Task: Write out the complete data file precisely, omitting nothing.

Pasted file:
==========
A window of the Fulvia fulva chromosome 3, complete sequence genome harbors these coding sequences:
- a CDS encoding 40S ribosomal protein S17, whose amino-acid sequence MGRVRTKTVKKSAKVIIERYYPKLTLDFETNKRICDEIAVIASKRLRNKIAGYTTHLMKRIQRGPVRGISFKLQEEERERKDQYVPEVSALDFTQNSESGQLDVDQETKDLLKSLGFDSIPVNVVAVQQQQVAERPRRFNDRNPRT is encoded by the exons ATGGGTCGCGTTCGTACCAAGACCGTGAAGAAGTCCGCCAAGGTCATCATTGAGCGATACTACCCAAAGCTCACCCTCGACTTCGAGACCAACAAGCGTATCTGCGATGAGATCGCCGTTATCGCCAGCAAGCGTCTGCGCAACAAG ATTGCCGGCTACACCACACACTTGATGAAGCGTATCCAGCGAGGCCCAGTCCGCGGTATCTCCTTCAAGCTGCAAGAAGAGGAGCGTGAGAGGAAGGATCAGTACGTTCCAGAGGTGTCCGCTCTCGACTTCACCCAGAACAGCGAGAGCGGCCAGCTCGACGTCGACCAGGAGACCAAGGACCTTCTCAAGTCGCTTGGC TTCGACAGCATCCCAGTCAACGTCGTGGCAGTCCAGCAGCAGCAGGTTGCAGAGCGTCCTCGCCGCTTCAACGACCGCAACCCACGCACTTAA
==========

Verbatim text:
A window of the Fulvia fulva chromosome 3, complete sequence genome harbors these coding sequences:
- a CDS encoding 40S ribosomal protein S17, whose amino-acid sequence MGRVRTKTVKKSAKVIIERYYPKLTLDFETNKRICDEIAVIASKRLRNKIAGYTTHLMKRIQRGPVRGISFKLQEEERERKDQYVPEVSALDFTQNSESGQLDVDQETKDLLKSLGFDSIPVNVVAVQQQQVAERPRRFNDRNPRT is encoded by the exons ATGGGTCGCGTTCGTACCAAGACCGTGAAGAAGTCCGCCAAGGTCATCATTGAGCGATACTACCCAAAGCTCACCCTCGACTTCGAGACCAACAAGCGTATCTGCGATGAGATCGCCGTTATCGCCAGCAAGCGTCTGCGCAACAAG ATTGCCGGCTACACCACACACTTGATGAAGCGTATCCAGCGAGGCCCAGTCCGCGGTATCTCCTTCAAGCTGCAAGAAGAGGAGCGTGAGAGGAAGGATCAGTACGTTCCAGAGGTGTCCGCTCTCGACTTCACCCAGAACAGCGAGAGCGGCCAGCTCGACGTCGACCAGGAGACCAAGGACCTTCTCAAGTCGCTTGGC TTCGACAGCATCCCAGTCAACGTCGTGGCAGTCCAGCAGCAGCAGGTTGCAGAGCGTCCTCGCCGCTTCAACGACCGCAACCCACGCACTTAA